“Effectiveness turns out to be pretty independent of efficiency,” she argues.

If only this argument could carry the day in the face of the charity rating organizations and media who continue to act as if nonprofits should be run only by volunteers with no training, no equipment, and no spending on assessment to know if their work is making a difference – not to mention any spending (gasp) on fundraising. I applaud Fiennes for taking this on so forcefully, and for not mincing words.

Posted 08/22/2012 by reluctantliberal in Repost

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Repost: Racism and Xenophobia Are Bad Policy   Leave a comment

The hostile stance that US law enforcement takes towards Islam alienates American Muslims and wastes police resources. See here to learn that the NYPD’s illegal and Islamophobic dragnet of Muslim organizations and businesses yielded exactly zero useful information.

But that explanation crumbled today with an Associated Press article that reports that after six years of eavesdropping on conversations and recording them and infiltrating mosques, the spying “never generated a lead or triggered a terrorism investigation.” The admission, which came in court testimony from June that was just unsealed, was made by Thomas Galati, the head of the NYPD’s Intelligence Division.

Repost: Is She Responsible for 9/11   Leave a comment

I complained earlier today that media portrayals of Muslims usually don’t get past the violent. So when I saw this, I knew a wanted to repost it. It’s a little late, but happy Eid.

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Eid, Gaza 2012 Photographer Sarah el-khoudary

Posted 08/21/2012 by reluctantliberal in Repost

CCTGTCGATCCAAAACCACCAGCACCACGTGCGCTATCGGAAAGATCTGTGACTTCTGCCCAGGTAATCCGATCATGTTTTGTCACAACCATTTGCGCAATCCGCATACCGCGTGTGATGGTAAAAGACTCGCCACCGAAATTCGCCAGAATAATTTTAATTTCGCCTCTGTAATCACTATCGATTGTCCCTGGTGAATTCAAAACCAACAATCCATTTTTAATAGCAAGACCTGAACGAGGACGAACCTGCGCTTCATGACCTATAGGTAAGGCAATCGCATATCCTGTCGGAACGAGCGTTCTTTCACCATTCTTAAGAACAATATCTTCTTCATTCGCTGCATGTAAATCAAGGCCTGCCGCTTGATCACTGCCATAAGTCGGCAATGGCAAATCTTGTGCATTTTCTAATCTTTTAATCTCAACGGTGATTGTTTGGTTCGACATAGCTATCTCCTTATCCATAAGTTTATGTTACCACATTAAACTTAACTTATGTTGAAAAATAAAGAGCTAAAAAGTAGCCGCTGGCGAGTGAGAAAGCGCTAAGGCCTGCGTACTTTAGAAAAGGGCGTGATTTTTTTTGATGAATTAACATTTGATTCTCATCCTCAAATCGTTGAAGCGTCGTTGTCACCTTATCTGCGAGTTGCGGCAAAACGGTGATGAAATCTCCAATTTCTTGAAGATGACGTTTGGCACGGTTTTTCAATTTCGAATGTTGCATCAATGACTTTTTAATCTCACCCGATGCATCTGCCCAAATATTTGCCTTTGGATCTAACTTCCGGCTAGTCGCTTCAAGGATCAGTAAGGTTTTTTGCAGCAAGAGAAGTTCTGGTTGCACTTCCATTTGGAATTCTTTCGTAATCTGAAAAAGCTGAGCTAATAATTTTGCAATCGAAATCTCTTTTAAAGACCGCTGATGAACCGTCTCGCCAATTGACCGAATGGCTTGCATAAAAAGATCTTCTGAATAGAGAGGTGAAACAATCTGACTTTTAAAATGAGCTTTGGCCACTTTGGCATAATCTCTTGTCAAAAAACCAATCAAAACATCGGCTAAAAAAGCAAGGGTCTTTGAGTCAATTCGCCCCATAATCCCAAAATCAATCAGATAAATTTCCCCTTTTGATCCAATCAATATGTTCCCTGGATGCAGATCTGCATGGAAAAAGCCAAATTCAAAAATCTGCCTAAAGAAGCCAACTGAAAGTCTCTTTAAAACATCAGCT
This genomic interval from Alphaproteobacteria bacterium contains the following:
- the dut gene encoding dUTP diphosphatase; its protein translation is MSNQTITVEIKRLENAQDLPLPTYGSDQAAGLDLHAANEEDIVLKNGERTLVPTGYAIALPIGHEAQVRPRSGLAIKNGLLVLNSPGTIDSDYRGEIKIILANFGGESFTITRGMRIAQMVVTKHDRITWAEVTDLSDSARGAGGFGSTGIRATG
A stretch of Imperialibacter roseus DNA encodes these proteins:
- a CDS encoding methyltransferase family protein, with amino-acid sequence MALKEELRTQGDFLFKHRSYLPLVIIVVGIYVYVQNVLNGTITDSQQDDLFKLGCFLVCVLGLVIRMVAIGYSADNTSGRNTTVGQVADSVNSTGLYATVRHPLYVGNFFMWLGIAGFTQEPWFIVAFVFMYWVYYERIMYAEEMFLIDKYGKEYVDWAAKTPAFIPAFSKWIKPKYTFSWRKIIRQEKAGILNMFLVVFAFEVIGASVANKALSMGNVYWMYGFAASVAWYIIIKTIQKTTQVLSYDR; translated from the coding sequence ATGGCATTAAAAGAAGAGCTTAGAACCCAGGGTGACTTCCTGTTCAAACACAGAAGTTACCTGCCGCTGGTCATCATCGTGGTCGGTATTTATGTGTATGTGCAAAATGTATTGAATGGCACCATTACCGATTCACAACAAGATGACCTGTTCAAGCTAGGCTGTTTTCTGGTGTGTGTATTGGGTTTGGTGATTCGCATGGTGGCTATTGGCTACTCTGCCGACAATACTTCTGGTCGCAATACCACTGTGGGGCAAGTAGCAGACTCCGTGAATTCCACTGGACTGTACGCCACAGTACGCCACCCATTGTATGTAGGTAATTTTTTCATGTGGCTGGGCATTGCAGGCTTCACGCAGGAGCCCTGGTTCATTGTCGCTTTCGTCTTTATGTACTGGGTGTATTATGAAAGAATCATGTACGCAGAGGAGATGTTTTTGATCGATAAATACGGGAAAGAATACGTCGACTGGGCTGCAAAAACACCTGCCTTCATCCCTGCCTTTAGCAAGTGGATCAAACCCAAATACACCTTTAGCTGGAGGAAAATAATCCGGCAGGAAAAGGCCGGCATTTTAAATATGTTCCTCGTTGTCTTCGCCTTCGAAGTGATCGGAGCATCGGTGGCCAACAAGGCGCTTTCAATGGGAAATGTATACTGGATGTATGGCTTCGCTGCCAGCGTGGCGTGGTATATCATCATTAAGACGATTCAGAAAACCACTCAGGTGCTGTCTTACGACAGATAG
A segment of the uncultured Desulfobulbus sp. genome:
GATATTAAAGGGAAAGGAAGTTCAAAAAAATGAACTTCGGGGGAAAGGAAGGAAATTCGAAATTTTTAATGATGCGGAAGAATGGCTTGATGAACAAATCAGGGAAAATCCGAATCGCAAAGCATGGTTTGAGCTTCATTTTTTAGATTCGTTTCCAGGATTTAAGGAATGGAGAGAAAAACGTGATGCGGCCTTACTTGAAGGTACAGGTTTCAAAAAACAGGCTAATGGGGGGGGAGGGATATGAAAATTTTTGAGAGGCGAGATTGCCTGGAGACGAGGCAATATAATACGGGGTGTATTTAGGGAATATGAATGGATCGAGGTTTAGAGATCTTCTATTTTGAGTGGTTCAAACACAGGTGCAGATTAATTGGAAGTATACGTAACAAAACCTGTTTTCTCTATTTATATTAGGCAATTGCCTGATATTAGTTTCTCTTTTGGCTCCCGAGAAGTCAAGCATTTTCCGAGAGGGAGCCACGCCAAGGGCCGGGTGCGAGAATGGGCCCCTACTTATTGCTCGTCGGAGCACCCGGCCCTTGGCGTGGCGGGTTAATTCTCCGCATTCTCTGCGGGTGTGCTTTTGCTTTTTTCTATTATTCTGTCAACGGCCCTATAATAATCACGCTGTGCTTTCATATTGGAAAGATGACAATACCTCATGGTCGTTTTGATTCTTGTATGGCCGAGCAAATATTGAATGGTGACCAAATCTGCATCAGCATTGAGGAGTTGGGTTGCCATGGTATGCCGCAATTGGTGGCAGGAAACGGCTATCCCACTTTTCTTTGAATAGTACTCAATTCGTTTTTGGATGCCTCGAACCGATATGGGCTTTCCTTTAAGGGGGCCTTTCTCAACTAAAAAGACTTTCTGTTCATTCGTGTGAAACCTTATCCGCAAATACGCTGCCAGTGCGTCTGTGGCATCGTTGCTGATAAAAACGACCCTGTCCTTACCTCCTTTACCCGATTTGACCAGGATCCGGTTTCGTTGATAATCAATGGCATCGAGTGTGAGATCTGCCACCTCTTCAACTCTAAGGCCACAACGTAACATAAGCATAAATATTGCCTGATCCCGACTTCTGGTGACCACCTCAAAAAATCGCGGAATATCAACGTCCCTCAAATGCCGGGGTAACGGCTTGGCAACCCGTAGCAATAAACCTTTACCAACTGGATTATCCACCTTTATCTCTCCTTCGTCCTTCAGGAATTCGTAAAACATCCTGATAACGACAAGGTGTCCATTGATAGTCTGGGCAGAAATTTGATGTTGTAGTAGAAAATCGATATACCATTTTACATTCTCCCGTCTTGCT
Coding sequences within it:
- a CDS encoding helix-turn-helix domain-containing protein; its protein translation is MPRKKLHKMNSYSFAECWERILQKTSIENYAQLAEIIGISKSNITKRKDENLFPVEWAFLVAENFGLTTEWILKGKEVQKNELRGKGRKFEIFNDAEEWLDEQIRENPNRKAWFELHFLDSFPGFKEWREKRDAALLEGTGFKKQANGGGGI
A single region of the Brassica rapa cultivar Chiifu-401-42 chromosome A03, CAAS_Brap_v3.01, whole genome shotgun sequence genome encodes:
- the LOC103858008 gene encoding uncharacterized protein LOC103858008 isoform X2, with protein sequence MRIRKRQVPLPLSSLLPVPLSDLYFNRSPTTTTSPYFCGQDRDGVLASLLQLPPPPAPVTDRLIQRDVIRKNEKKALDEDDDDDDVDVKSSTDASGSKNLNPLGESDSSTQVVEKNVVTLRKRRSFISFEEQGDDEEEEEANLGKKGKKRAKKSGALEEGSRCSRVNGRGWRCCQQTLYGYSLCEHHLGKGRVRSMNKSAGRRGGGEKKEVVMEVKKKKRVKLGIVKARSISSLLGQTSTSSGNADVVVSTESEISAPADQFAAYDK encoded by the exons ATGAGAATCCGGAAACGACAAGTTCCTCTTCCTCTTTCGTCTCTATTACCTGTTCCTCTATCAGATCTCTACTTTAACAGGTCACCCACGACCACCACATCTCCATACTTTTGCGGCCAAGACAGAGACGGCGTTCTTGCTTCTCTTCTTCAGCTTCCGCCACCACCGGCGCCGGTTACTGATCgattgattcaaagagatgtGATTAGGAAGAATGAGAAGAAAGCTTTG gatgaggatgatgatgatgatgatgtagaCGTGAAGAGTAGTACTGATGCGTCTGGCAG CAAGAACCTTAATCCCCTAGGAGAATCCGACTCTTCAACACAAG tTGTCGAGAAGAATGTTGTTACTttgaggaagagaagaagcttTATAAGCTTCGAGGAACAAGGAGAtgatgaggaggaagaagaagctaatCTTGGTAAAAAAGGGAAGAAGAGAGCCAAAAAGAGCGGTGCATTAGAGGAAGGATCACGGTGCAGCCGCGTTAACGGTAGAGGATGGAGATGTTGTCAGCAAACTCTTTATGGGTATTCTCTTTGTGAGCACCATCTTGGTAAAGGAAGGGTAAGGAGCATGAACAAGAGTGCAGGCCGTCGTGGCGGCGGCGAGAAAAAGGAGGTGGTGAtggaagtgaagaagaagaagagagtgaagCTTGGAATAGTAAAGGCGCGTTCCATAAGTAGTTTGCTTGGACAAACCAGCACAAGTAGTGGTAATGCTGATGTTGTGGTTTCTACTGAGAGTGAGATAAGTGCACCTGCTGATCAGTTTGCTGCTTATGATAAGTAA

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Repost: Islamophobia on the Rise   Leave a comment

Content Note: Islamophobia, Vandalism, Hate Crimes

Remember how I talked about Islamophobia last week? It was apparently a very relevant week to talk about Islamophobia. Read the whole article here.

For the first time in a long time Muslims in America are actually worried about being attacked during ‘Eid prayers due to a rise of anti-Muslim violence this Ramadan. Last week Muslim graves were desecrated in Chicago, pig legs were thrown at a mosque in Cali, paintballs and acid were thrown at mosques in Oklahoma, and a mosque was destroyed by arson in Missouri. All happened in the span of ONE WEEK. And this isn’t a comprehensive list.


I found another article about Islamophobia here. I wonder if the people committing these hate crimes realize that attacking during Ramadan is akin to (though not the same as) spoiling Christmas. Muslim adults shouldn’t have to put up with this, much less Muslim children.

In a press release, the director of CAIR’s New York chapter, Muneer Awad, said: “These incidents are not a coincidence. We believe the recent surge in acts of bigotry and hatred is directly linked to the words of elected officials and those running for office who have used anti-Muslim bigotry as a campaign strategy.”

Specifically, CAIR singled out “New York State Senator David Storobin and Assembly candidate Ben Askelrod” for fomenting anti-Muslim hatred. Storobin, who created some buzz after being photographed wearing an Israeli army uniform, has raised baseless allegations against a planned mosque in Sheepshead Bay, Brooklyn (asMondoweiss reported).

Posted 08/21/2012 by reluctantliberal in Repost

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Repost: US Regularly Engages in Terrorism, War Crimes   Leave a comment

Content Note: Drone Strikes, War Crimes, Attacking Rescuers.

You can read about it here. The United States regularly engages in strikes on rescuers who show up at the scene of a previous strike. The United States government called this terrorism in 2004 and again in 2007. And,